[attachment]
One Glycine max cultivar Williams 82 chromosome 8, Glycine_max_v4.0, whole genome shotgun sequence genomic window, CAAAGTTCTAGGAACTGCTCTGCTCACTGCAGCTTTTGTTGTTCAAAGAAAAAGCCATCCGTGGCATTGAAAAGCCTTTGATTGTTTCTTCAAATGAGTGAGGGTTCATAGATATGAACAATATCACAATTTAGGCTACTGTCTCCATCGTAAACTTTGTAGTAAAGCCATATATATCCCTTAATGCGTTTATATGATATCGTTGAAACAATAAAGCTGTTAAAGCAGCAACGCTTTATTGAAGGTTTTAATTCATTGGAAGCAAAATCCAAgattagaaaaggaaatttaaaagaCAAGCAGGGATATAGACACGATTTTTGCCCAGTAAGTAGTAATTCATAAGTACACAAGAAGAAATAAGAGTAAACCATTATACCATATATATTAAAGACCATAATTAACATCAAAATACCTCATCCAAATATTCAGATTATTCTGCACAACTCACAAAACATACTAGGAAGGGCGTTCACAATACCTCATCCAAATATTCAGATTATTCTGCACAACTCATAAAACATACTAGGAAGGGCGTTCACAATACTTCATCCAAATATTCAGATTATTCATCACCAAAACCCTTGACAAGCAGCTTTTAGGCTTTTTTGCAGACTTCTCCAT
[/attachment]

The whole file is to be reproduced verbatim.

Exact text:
One Glycine max cultivar Williams 82 chromosome 8, Glycine_max_v4.0, whole genome shotgun sequence genomic window, CAAAGTTCTAGGAACTGCTCTGCTCACTGCAGCTTTTGTTGTTCAAAGAAAAAGCCATCCGTGGCATTGAAAAGCCTTTGATTGTTTCTTCAAATGAGTGAGGGTTCATAGATATGAACAATATCACAATTTAGGCTACTGTCTCCATCGTAAACTTTGTAGTAAAGCCATATATATCCCTTAATGCGTTTATATGATATCGTTGAAACAATAAAGCTGTTAAAGCAGCAACGCTTTATTGAAGGTTTTAATTCATTGGAAGCAAAATCCAAgattagaaaaggaaatttaaaagaCAAGCAGGGATATAGACACGATTTTTGCCCAGTAAGTAGTAATTCATAAGTACACAAGAAGAAATAAGAGTAAACCATTATACCATATATATTAAAGACCATAATTAACATCAAAATACCTCATCCAAATATTCAGATTATTCTGCACAACTCACAAAACATACTAGGAAGGGCGTTCACAATACCTCATCCAAATATTCAGATTATTCTGCACAACTCATAAAACATACTAGGAAGGGCGTTCACAATACTTCATCCAAATATTCAGATTATTCATCACCAAAACCCTTGACAAGCAGCTTTTAGGCTTTTTTGCAGACTTCTCCAT